This is an unfortunate omission, as 'imbalance' is a more complex matter in identification; imbalance may arise in not only the training data, but also the testing data, and furthermore may affect the proportion of identities belonging to each demographic group or the number of images belonging to each identity.
We develop and test a novel unsupervised algorithm for word sense induction and disambiguation which uses topological data analysis.
We also assume the agent's preferences over entire matchings are determined by a general weighted valuation function of their (and their affiliates') matches.
When we compare the size of these disparities to that of commercial models, we conclude that commercial models - in contrast to their relatively larger development budget and industry-level fairness commitments - are always as biased or more biased than an academic model.
no code implementations • 15 Oct 2021 • Samuel Dooley, Ryan Downing, George Wei, Nathan Shankar, Bradon Thymes, Gudrun Thorkelsdottir, Tiye Kurtz-Miott, Rachel Mattson, Olufemi Obiwumi, Valeriia Cherepanova, Micah Goldblum, John P Dickerson, Tom Goldstein
Much recent research has uncovered and discussed serious concerns of bias in facial analysis technologies, finding performance disparities between groups of people based on perceived gender, skin type, lighting condition, etc.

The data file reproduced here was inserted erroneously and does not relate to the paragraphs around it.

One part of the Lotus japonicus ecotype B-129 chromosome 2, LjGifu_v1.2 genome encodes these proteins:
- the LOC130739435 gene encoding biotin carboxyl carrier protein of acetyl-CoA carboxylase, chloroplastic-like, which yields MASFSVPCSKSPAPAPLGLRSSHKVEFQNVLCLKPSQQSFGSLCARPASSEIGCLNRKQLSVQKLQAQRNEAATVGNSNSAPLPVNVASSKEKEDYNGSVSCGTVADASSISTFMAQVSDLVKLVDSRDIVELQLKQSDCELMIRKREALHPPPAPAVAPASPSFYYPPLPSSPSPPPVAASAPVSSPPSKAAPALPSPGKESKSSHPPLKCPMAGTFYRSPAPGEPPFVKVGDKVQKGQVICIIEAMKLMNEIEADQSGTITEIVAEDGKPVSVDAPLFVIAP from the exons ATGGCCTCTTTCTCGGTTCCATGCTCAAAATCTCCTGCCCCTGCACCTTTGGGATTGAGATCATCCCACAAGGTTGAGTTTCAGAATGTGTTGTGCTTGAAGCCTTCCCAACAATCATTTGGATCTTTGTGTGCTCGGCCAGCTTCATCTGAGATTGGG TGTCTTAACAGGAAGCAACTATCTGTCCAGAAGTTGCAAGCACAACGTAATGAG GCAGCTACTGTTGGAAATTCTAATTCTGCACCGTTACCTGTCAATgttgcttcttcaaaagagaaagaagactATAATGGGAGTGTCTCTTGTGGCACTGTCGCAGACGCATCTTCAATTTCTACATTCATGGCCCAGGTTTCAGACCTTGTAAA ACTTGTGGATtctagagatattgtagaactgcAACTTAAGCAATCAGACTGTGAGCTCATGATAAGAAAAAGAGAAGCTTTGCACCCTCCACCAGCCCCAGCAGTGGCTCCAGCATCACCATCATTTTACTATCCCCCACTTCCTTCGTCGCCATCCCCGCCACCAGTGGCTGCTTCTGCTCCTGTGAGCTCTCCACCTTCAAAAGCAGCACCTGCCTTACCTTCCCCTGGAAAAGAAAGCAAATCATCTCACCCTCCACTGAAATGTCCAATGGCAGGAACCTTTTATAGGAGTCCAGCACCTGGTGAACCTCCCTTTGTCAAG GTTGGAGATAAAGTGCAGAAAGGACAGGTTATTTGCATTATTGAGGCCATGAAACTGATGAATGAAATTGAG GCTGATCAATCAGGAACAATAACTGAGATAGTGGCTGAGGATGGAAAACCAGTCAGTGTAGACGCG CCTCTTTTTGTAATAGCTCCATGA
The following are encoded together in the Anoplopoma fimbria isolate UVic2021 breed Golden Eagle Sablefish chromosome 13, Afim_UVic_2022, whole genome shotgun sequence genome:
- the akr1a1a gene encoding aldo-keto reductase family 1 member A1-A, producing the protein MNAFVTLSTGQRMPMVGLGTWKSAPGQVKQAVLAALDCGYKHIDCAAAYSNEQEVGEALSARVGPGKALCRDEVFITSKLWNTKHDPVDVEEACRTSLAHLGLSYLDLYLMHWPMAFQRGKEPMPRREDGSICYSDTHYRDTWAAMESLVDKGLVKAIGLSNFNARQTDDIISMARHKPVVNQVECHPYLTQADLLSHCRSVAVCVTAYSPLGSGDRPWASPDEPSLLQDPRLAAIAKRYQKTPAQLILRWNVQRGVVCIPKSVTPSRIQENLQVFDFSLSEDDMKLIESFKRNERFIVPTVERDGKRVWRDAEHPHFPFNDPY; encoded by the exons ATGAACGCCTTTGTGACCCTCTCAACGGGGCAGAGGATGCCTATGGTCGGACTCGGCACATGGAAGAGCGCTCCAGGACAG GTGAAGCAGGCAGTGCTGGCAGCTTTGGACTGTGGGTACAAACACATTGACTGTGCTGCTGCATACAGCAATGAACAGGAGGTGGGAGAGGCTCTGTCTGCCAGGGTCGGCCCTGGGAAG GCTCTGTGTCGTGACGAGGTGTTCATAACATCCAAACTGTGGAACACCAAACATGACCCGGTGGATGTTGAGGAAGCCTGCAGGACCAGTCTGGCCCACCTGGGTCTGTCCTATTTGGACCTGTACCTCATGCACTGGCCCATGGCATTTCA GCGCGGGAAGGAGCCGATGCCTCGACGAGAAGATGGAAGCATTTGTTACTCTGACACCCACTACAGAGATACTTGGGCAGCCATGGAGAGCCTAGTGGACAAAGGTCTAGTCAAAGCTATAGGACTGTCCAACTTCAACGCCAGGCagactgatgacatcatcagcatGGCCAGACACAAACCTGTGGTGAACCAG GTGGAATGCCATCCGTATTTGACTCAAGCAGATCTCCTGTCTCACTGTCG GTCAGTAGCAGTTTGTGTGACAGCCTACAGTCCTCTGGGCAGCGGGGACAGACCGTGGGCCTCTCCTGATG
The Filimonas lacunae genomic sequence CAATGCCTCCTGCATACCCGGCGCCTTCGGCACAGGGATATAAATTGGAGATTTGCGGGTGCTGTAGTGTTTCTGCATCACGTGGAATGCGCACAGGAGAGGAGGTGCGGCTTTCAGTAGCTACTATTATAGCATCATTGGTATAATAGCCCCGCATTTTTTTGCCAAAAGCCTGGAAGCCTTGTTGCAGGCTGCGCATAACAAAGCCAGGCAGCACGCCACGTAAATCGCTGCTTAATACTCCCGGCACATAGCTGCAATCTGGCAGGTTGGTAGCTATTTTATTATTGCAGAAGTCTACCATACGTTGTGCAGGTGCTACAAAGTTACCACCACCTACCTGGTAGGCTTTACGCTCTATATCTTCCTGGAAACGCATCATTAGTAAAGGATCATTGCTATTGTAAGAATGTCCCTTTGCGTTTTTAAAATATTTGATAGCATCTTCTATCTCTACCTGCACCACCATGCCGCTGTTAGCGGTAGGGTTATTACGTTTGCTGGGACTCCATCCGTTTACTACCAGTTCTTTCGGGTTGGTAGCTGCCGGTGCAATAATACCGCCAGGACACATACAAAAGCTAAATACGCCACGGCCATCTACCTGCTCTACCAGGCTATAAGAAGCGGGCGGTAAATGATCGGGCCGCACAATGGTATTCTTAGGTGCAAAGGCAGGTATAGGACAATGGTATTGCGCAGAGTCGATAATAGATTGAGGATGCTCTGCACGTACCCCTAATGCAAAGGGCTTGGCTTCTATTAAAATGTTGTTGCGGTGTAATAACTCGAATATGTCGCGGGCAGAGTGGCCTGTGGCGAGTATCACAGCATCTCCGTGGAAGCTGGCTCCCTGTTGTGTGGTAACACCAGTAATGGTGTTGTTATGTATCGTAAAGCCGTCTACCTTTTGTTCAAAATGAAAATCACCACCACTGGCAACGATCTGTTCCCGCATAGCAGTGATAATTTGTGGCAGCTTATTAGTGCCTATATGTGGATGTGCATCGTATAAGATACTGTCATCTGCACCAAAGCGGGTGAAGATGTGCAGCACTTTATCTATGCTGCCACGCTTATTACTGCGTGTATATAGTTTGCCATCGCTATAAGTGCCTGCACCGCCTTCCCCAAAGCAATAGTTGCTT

Facial detection and analysis systems have been deployed by large companies and critiqued by scholars and activists for the past decade.
In addition, we introduce a new metric to evaluate an auction allocations' adherence to such socially desirable constraints and demonstrate that our proposed method is competitive with current state-of-the-art neural-network based auction designs.
Inspired by these advances, in this paper, we extend techniques for approximating auctions using deep learning to address concerns of fairness while maintaining high revenue and strong incentive guarantees.
We model this affiliate matching problem in a generalization of the classic stable marriage setting by permitting firms to state preferences over not just which workers to whom they are matched, but also to which firms their affiliated workers are matched.
In this paper, we argue that traditional notions of fairness that are only based on models' outputs are not sufficient when the model is vulnerable to adversarial attacks.
Specifically, we examine how various features of the data affect building detection accuracy with respect to the Intersection over Union metric.
We introduce a new large-scale dataset for the advancement of object detection techniques and overhead object detection research.